theShow, Year Whatever

Possibly because I am living a sad homebound life these days, I’m watching theShow (formerly theshow, and before that The Show) again. A few observations as we chew our way through the first cull:

–All of the vestiges of cruelty that marked its most successful seasons are pretty much gone. There is no Designated Professional Asshole (or asshole of any kind) among the judges; they’re all successful musicians and they know what it takes to make it.

That doesn’t mean they’re all sunshine and nonsense; they just know that this is a tryout, and that even great people fail tryouts — often many, many times — before things fall together. In these tough times, optimism with underlying honesty is exactly what’s needed. I inevitably nod my head and agree with their praises and criticisms.

–This is a show for artists now, not karaoke singers or pageant kids or the rawest of the raw. Sure, all of these latter categories get some representation early on, and last year’s winner was a subway singer, but most of these people just get trimmed prety quickly.

So many of the best tryouts I’ve seen this year come from polished, instrumentally talented, vocally accomplished musicians who are obviously accustomed to playing in public (albeit not at the big-concert level). And a lot of them write good original music, too. And theShow dropped its overemphasis on oldies and standards long ago, which punishes the mere decent singers and pushes up the artists.

–This is a great crew of judges: Affable, but not too much so; empathetic, but with little patience for nonsense or people who aren’t serious about their music; honest, but not brutal. You never know how much of this is because of the Magic of Editing, but they genuinely seem to like each other, too. They’re watchable, which is a good thing as this drags on for week after week.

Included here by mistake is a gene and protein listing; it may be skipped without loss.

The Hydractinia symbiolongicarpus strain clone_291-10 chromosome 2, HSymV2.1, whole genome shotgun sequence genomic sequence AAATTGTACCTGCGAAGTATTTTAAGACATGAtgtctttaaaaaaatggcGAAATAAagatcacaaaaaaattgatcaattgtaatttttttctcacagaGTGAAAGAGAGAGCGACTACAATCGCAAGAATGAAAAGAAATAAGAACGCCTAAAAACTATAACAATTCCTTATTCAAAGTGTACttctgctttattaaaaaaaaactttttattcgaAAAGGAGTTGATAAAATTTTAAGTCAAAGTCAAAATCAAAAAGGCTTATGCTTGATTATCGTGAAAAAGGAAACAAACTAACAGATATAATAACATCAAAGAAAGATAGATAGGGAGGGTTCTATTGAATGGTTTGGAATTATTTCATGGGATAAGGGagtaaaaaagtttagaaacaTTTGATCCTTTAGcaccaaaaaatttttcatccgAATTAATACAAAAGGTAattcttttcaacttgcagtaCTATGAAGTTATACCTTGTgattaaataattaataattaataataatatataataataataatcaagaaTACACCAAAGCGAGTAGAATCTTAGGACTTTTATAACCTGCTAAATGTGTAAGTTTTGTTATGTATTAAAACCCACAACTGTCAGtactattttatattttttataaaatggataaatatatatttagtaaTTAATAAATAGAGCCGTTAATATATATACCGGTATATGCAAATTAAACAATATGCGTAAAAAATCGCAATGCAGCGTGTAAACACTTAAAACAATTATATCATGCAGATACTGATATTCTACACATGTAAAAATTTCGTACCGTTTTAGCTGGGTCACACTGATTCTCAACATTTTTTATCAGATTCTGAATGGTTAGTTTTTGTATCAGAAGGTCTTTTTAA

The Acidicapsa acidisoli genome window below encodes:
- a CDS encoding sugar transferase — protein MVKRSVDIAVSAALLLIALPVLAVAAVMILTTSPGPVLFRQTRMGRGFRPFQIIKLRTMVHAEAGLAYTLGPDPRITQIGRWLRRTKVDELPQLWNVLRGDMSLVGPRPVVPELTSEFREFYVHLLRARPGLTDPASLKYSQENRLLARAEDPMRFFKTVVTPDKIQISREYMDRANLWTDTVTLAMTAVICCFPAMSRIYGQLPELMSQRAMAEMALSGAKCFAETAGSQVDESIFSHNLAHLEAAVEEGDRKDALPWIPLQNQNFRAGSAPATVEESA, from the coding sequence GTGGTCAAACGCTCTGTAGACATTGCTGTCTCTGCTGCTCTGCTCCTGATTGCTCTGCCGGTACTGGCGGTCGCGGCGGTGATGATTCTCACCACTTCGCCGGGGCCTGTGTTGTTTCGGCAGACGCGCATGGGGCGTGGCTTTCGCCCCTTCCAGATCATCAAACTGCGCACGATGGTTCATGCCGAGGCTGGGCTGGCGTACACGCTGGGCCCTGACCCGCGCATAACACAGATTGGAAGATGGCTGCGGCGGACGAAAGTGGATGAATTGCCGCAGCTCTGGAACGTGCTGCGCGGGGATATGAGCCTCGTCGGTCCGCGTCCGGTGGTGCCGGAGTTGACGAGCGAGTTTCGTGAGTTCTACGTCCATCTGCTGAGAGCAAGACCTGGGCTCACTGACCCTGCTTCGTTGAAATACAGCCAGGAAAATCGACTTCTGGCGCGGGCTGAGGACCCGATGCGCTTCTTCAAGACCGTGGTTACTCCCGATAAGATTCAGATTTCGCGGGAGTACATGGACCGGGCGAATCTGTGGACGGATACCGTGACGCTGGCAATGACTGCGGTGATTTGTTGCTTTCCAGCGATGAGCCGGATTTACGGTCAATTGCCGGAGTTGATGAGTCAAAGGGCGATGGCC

So I’m on for the ride again. theShow (I’ve added a capital letter back because it’s earned it) is scheduled to run through most of May unless the network trims the schedule. Here’s hoping it makes it.

I’ve written about theShow an embarrassing amount. You can read some of my past posts here and here.

Cepillín, the Mexican clown

Originally posted to Twitter.

Recently, I became fascinated and a little bit obsessed with Cepillín, a Mexican clown. He died recently at 75 and I’d never heard of him before his death.

I’m an editor for a big advocacy group, and he showed up in the obituary section of our Spanish-language website. It’s unusual for us to have Spanish-only obits, so I assumed he must have been somebody really meaningful. Down the rabbit hole I went.

Turns out Cepillín was AWESOME.

He started out as a dentist who found that children were easier to treat if he dressed as a clown. (That’s where he got the stage name: ‘Cepillín’ means ‘Brush’ in Spanish.) That led to an offer for a TV show — called, of course, ‘El Show de Cepillín.

And from THERE, he became a children’s singer who sold millions of albums!

And things kept happening! He was in the movies! He FOUNDED A CIRCUS that ran for decades! He was putting together a farewell tour after 50 years in the biz!

An obit I read says he was asked about death at his last news conference. He said he would not be wearing clown makeup when he died because Cepillín was a living character. “I was born without paint and I leave without it,” he said.